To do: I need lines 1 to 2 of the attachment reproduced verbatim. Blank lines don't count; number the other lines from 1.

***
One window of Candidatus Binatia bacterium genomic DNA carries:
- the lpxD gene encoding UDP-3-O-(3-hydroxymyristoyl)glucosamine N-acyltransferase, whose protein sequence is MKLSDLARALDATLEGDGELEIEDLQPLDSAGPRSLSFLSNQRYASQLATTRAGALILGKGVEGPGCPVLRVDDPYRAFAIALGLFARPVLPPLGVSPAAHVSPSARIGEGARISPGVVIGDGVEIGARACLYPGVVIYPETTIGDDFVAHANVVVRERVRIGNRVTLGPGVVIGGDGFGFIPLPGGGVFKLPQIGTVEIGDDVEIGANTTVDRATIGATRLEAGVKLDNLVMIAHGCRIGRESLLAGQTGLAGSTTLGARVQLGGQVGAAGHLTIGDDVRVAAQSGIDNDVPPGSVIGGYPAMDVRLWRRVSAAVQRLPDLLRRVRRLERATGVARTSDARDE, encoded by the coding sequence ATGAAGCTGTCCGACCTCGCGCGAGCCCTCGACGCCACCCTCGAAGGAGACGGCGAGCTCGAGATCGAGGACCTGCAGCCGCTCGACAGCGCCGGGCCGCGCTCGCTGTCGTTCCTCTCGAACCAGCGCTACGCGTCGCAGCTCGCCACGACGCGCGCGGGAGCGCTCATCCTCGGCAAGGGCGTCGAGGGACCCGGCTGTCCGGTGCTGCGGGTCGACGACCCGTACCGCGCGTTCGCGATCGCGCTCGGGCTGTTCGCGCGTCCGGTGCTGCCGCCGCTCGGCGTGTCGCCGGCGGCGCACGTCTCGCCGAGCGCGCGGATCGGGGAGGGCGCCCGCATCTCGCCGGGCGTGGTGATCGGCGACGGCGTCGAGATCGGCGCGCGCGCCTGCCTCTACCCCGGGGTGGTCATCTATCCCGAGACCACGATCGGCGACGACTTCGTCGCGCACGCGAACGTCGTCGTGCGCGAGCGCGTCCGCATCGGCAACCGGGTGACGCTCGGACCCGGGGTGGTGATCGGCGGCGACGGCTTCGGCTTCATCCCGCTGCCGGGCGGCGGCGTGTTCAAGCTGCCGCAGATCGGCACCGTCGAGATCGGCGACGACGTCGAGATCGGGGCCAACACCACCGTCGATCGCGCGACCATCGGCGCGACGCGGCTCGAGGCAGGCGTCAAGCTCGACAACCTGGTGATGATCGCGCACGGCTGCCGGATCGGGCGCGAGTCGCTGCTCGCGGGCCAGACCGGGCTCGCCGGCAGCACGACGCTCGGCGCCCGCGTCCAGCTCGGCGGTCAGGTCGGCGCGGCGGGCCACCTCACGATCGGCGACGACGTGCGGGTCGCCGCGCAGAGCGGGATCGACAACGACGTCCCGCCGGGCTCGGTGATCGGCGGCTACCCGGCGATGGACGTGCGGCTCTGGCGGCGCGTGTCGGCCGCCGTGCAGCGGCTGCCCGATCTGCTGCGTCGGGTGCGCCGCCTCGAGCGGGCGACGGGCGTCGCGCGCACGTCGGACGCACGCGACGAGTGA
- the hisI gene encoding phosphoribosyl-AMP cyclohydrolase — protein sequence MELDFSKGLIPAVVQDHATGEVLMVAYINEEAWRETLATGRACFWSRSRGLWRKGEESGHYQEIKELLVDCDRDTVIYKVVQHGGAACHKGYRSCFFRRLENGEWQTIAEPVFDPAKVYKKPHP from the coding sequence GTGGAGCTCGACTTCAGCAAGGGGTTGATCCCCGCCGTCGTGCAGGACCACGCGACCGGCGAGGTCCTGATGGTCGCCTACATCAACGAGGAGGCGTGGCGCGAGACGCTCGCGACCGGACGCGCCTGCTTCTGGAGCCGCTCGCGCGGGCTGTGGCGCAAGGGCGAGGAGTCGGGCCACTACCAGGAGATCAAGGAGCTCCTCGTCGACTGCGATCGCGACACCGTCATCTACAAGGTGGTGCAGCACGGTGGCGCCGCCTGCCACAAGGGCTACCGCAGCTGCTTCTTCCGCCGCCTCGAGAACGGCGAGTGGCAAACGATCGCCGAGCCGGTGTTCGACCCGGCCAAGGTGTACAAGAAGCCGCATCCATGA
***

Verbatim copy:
One window of Candidatus Binatia bacterium genomic DNA carries:
- the lpxD gene encoding UDP-3-O-(3-hydroxymyristoyl)glucosamine N-acyltransferase, whose protein sequence is MKLSDLARALDATLEGDGELEIEDLQPLDSAGPRSLSFLSNQRYASQLATTRAGALILGKGVEGPGCPVLRVDDPYRAFAIALGLFARPVLPPLGVSPAAHVSPSARIGEGARISPGVVIGDGVEIGARACLYPGVVIYPETTIGDDFVAHANVVVRERVRIGNRVTLGPGVVIGGDGFGFIPLPGGGVFKLPQIGTVEIGDDVEIGANTTVDRATIGATRLEAGVKLDNLVMIAHGCRIGRESLLAGQTGLAGSTTLGARVQLGGQVGAAGHLTIGDDVRVAAQSGIDNDVPPGSVIGGYPAMDVRLWRRVSAAVQRLPDLLRRVRRLERATGVARTSDARDE, encoded by the coding sequence ATGAAGCTGTCCGACCTCGCGCGAGCCCTCGACGCCACCCTCGAAGGAGACGGCGAGCTCGAGATCGAGGACCTGCAGCCGCTCGACAGCGCCGGGCCGCGCTCGCTGTCGTTCCTCTCGAACCAGCGCTACGCGTCGCAGCTCGCCACGACGCGCGCGGGAGCGCTCATCCTCGGCAAGGGCGTCGAGGGACCCGGCTGTCCGGTGCTGCGGGTCGACGACCCGTACCGCGCGTTCGCGATCGCGCTCGGGCTGTTCGCGCGTCCGGTGCTGCCGCCGCTCGGCGTGTCGCCGGCGGCGCACGTCTCGCCGAGCGCGCGGATCGGGGAGGGCGCCCGCATCTCGCCGGGCGTGGTGATCGGCGACGGCGTCGAGATCGGCGCGCGCGCCTGCCTCTACCCCGGGGTGGTCATCTATCCCGAGACCACGATCGGCGACGACTTCGTCGCGCACGCGAACGTCGTCGTGCGCGAGCGCGTCCGCATCGGCAACCGGGTGACGCTCGGACCCGGGGTGGTGATCGGCGGCGACGGCTTCGGCTTCATCCCGCTGCCGGGCGGCGGCGTGTTCAAGCTGCCGCAGATCGGCACCGTCGAGATCGGCGACGACGTCGAGATCGGGGCCAACACCACCGTCGATCGCGCGACCATCGGCGCGACGCGGCTCGAGGCAGGCGTCAAGCTCGACAACCTGGTGATGATCGCGCACGGCTGCCGGATCGGGCGCGAGTCGCTGCTCGCGGGCCAGACCGGGCTCGCCGGCAGCACGACGCTCGGCGCCCGCGTCCAGCTCGGCGGTCAGGTCGGCGCGGCGGGCCACCTCACGATCGGCGACGACGTGCGGGTCGCCGCGCAGAGCGGGATCGACAACGACGTCCCGCCGGGCTCGGTGATCGGCGGCTACCCGGCGATGGACGTGCGGCTCTGGCGGCGCGTGTCGGCCGCCGTGCAGCGGCTGCCCGATCTGCTGCGTCGGGTGCGCCGCCTCGAGCGGGCGACGGGCGTCGCGCGCACGTCGGACGCACGCGACGAGTGA